Wednesday, March 21, 2007

SP 1744 Steam Locomotive To Run On La Veta

It appears the San Luis & Rio Grande Railroad just completed the purchase of former Southern Pacific Railroad standard-gauge steam locomotive #1744. This engine was listed recently for $800,000 by Ozark Mountain Railcar.

Built by Baldwin for SP in 1901, the 2-6-o Mogul is an oil burner. She has been reconfigured a few times, including going from compound to simple and having a superheater added and boosting the boiler to 200 p.s.i. After serving mostly in Califronia, her first service life effectively ended September 24, 1956, when SP retired her, placing her in stand-by status because of her good condition. According to Ozark, she saw occasional excursion service until the fall of 1958 when she starred in a feature film, entitled This Earth Is Mine released the following year.

She was donated to the National Society of the Sons of Utah Pioneers on May 9, 1959, where the locomotive was on static display at Corine, Utah along with Union Pacific 2-8-0 #264, sitting pilot to pilot as a representation of "the driving of the golden spike." This was prior to the actual rail park at Promontory, Utah.

She went to the Heber Valley Railroad (the Heber Creeper) in the 80s. According to Christopher Hawkins,
I learned to fire on SP 2-6-0 #1744. At that time, this engine just wasn't a good steamer at all, it's 63" drivers were designed to sprint down the San Juaquin Valley at 50mph, not climb a 2.5% mountain grade at 15mph like we were running her. Even retired SP hogheads [engineers] couldn't get her to steam; damper wide open, damper closed, fire door propped open, blower set for takeoff, she just didn't cooperate, and that made excellent firemen out of us, because there was no mercy, you had to plan ahead for everything. Later, we found that by cutting an auxilliary breathing hole in the oilpan near the burner, it allowed the fire to rise up and fill the corners of the firebox, she steamed like a firecracker after that!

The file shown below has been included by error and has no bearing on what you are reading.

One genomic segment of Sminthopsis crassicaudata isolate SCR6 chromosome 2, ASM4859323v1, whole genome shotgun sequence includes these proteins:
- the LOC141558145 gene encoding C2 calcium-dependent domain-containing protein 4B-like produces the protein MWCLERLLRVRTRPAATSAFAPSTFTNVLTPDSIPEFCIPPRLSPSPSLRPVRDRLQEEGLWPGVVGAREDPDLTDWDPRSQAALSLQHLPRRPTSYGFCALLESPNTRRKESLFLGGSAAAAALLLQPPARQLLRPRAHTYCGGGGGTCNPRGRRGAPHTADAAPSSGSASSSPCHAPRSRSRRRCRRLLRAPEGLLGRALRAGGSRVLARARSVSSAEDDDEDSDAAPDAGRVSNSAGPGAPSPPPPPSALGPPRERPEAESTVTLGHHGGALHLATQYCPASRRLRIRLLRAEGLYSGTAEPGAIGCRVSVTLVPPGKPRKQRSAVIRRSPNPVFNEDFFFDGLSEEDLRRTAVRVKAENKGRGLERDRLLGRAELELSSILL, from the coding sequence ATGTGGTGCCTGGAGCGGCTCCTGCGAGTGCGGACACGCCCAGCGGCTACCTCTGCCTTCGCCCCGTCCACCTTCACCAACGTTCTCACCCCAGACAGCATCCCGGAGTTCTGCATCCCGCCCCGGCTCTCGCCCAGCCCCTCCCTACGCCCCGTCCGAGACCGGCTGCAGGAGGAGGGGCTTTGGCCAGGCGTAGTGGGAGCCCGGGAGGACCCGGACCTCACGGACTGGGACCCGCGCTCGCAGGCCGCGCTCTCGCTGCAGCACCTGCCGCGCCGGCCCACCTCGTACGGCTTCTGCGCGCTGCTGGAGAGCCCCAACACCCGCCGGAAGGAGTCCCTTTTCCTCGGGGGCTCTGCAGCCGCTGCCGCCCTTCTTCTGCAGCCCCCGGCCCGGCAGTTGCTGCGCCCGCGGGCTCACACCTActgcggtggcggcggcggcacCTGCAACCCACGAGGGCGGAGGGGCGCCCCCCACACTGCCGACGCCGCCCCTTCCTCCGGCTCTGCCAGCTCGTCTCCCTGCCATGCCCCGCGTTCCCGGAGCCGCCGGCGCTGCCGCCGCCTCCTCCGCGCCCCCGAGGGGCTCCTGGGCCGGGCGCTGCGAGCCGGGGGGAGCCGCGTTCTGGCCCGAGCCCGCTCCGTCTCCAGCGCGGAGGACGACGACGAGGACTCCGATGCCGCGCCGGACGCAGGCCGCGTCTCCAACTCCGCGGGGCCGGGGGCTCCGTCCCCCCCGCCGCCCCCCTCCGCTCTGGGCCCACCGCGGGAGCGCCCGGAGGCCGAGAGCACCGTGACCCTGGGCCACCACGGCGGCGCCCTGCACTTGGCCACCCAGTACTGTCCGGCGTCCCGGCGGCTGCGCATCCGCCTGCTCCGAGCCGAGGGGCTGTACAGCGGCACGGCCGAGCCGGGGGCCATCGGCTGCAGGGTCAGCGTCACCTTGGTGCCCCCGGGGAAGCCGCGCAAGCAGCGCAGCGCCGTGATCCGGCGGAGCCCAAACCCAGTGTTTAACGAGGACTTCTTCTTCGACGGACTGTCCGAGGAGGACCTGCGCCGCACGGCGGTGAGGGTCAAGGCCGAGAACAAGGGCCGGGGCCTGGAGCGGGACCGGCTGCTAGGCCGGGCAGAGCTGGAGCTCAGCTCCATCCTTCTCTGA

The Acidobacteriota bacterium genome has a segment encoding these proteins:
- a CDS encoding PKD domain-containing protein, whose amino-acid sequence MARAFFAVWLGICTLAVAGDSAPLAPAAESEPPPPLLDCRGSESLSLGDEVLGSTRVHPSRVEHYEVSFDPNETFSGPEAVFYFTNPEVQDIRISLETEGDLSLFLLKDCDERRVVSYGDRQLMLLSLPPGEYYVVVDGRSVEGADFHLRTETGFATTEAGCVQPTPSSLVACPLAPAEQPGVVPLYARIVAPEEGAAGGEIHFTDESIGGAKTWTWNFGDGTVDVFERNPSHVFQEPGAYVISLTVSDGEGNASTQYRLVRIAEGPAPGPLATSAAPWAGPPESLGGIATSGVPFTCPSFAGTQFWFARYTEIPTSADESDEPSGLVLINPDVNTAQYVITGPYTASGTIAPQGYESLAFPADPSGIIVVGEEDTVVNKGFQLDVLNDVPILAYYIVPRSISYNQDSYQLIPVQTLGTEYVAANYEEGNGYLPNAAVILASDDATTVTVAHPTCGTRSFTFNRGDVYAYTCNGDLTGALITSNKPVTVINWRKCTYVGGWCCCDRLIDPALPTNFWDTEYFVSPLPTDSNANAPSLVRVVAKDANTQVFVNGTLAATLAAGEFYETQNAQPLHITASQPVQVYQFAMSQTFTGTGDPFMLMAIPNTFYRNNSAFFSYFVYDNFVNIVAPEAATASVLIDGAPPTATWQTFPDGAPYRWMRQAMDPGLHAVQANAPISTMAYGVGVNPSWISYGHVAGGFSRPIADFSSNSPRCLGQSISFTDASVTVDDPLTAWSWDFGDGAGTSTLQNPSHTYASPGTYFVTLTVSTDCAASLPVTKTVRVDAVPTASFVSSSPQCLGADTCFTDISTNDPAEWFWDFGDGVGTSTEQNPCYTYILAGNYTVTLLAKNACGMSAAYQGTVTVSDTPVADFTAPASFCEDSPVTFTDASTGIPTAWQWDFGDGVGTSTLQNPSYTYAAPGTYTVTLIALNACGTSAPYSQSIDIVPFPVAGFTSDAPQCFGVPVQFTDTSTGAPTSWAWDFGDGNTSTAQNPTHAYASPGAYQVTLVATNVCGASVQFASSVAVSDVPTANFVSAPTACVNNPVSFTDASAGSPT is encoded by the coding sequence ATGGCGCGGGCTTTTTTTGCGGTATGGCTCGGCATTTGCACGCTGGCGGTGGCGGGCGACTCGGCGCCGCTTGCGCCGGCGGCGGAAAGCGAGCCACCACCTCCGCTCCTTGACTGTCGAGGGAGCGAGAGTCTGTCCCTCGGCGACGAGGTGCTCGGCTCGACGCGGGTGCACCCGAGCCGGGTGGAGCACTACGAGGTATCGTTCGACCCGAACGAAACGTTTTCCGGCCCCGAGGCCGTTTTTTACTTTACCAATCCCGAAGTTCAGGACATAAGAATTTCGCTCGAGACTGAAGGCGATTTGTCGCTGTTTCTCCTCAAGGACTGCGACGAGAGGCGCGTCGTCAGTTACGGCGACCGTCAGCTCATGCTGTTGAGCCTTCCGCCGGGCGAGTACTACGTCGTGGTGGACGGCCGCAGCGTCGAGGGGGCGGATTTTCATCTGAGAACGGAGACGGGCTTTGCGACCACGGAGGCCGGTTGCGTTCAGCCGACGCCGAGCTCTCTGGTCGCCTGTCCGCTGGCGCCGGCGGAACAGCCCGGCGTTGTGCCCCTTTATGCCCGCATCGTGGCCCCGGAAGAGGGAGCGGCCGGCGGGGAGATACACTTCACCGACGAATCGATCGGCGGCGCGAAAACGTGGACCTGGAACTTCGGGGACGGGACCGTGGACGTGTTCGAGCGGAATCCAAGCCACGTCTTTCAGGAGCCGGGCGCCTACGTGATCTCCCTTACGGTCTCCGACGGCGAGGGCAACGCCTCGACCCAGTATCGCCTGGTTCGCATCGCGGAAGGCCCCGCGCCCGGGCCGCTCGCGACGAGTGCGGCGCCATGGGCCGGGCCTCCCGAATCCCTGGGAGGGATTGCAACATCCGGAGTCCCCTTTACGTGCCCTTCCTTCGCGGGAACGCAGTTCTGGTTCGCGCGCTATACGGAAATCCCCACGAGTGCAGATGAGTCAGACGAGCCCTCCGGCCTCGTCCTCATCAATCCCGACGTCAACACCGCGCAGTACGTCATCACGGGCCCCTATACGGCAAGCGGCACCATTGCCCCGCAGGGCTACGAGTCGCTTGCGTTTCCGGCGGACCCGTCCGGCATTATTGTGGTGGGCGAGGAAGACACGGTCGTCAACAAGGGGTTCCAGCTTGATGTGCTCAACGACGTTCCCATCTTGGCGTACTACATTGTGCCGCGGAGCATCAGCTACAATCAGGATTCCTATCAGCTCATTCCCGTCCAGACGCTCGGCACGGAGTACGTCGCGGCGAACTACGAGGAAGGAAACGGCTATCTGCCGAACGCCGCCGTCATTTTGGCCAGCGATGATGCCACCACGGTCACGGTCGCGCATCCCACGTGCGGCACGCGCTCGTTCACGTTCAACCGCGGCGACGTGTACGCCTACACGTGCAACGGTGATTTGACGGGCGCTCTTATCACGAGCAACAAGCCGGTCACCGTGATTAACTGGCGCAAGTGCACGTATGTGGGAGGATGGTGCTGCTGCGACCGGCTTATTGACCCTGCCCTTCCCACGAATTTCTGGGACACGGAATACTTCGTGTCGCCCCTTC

In the 90s, rebuilding began for excursion service in Ft. Worth, Texas but work was not completed until she was sold to the New Orleans and Gulf Coast, a subsidiary of the Rio Grande Pacific Corporation, in 1999. Work was begun in Ft. Worth and a few break-in trips were made before she was shipped to the Big Easy. The next year, she began her work for the NO&GC. All too quickly, the venture folded in a couple of months and the 1744 has been for sale, serviceable, but will need some work before a full season can be expected out of her.

Here's hoping that the 1744 can leave her troubled past behind and begin to boost interest in the La Veta Pass route.

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